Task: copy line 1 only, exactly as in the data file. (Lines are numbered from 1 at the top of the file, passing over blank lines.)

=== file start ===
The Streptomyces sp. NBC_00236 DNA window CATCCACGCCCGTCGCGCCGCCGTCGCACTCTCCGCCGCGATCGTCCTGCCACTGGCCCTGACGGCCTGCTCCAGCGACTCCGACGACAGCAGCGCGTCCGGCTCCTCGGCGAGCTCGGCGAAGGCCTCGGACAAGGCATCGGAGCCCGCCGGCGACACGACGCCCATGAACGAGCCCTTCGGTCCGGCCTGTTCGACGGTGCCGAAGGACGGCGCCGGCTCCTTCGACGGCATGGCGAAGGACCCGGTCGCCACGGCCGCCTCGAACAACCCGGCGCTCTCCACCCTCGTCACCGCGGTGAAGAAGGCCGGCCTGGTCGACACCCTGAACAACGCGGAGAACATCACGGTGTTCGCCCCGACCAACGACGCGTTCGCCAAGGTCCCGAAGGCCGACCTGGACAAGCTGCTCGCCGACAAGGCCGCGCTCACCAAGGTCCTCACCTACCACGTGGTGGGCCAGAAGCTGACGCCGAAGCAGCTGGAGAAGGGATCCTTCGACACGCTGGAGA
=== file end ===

The Streptomyces sp. NBC_00236 DNA window CATCCACGCCCGTCGCGCCGCCGTCGCACTCTCCGCCGCGATCGTCCTGCCACTGGCCCTGACGGCCTGCTCCAGCGACTCCGACGACAGCAGCGCGTCCGGCTCCTCGGCGAGCTCGGCGAAGGCCTCGGACAAGGCATCGGAGCCCGCCGGCGACACGACGCCCATGAACGAGCCCTTCGGTCCGGCCTGTTCGACGGTGCCGAAGGACGGCGCCGGCTCCTTCGACGGCATGGCGAAGGACCCGGTCGCCACGGCCGCCTCGAACAACCCGGCGCTCTCCACCCTCGTCACCGCGGTGAAGAAGGCCGGCCTGGTCGACACCCTGAACAACGCGGAGAACATCACGGTGTTCGCCCCGACCAACGACGCGTTCGCCAAGGTCCCGAAGGCCGACCTGGACAAGCTGCTCGCCGACAAGGCCGCGCTCACCAAGGTCCTCACCTACCACGTGGTGGGCCAGAAGCTGACGCCGAAGCAGCTGGAGAAGGGATCCTTCGACACGCTGGAGA